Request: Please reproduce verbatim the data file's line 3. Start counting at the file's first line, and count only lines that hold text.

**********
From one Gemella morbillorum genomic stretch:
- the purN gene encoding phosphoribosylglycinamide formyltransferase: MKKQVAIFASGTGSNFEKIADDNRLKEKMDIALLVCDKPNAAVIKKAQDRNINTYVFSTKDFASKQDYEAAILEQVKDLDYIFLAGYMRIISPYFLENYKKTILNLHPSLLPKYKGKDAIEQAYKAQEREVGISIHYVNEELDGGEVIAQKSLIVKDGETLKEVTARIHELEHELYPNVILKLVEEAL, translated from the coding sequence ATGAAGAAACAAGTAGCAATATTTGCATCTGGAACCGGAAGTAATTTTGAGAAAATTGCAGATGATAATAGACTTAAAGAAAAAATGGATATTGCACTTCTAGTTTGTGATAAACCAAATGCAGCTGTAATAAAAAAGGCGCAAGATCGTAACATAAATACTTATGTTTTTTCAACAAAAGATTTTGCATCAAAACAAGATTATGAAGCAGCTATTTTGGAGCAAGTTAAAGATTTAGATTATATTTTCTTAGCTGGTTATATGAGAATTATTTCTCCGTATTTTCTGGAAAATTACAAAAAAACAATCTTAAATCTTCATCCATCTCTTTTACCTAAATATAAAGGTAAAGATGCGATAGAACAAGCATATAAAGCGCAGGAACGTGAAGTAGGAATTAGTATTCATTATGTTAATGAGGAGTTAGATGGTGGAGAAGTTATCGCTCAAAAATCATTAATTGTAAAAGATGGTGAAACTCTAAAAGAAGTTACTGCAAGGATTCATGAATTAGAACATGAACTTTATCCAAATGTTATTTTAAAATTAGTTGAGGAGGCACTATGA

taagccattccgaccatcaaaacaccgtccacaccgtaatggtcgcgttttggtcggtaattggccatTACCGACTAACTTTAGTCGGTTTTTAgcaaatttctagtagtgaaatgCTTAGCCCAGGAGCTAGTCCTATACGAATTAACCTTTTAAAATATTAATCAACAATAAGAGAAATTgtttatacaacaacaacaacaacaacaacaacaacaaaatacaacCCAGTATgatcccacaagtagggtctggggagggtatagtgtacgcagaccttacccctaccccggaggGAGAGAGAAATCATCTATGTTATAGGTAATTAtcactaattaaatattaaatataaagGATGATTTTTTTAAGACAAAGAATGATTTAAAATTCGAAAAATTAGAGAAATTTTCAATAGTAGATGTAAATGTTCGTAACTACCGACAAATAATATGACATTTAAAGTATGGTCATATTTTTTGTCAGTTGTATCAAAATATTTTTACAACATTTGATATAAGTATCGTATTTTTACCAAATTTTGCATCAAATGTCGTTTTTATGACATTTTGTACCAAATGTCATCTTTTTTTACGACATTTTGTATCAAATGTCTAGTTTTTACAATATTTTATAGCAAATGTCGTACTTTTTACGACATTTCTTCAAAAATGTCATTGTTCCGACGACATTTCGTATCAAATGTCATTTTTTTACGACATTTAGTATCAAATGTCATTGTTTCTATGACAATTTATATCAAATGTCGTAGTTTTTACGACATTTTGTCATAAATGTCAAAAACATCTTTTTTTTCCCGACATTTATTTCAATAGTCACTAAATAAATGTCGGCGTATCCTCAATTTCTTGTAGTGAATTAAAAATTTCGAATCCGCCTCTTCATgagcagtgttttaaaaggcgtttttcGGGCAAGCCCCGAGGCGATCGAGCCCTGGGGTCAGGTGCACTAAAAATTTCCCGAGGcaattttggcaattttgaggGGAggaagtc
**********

taagccattccgaccatcaaaacaccgtccacaccgtaatggtcgcgttttggtcggtaattggccatTACCGACTAACTTTAGTCGGTTTTTAgcaaatttctagtagtgaaatgCTTAGCCCAGGAGCTAGTCCTATACGAATTAACCTTTTAAAATATTAATCAACAATAAGAGAAATTgtttatacaacaacaacaacaacaacaacaacaacaaaatacaacCCAGTATgatcccacaagtagggtctggggagggtatagtgtacgcagaccttacccctaccccggaggGAGAGAGAAATCATCTATGTTATAGGTAATTAtcactaattaaatattaaatataaagGATGATTTTTTTAAGACAAAGAATGATTTAAAATTCGAAAAATTAGAGAAATTTTCAATAGTAGATGTAAATGTTCGTAACTACCGACAAATAATATGACATTTAAAGTATGGTCATATTTTTTGTCAGTTGTATCAAAATATTTTTACAACATTTGATATAAGTATCGTATTTTTACCAAATTTTGCATCAAATGTCGTTTTTATGACATTTTGTACCAAATGTCATCTTTTTTTACGACATTTTGTATCAAATGTCTAGTTTTTACAATATTTTATAGCAAATGTCGTACTTTTTACGACATTTCTTCAAAAATGTCATTGTTCCGACGACATTTCGTATCAAATGTCATTTTTTTACGACATTTAGTATCAAATGTCATTGTTTCTATGACAATTTATATCAAATGTCGTAGTTTTTACGACATTTTGTCATAAATGTCAAAAACATCTTTTTTTTCCCGACATTTATTTCAATAGTCACTAAATAAATGTCGGCGTATCCTCAATTTCTTGTAGTGAATTAAAAATTTCGAATCCGCCTCTTCATgagcagtgttttaaaaggcgtttttcGGGCAAGCCCCGAGGCGATCGAGCCCTGGGGTCAGGTGCACTAAAAATTTCCCGAGGcaattttggcaattttgaggGGAggaagtc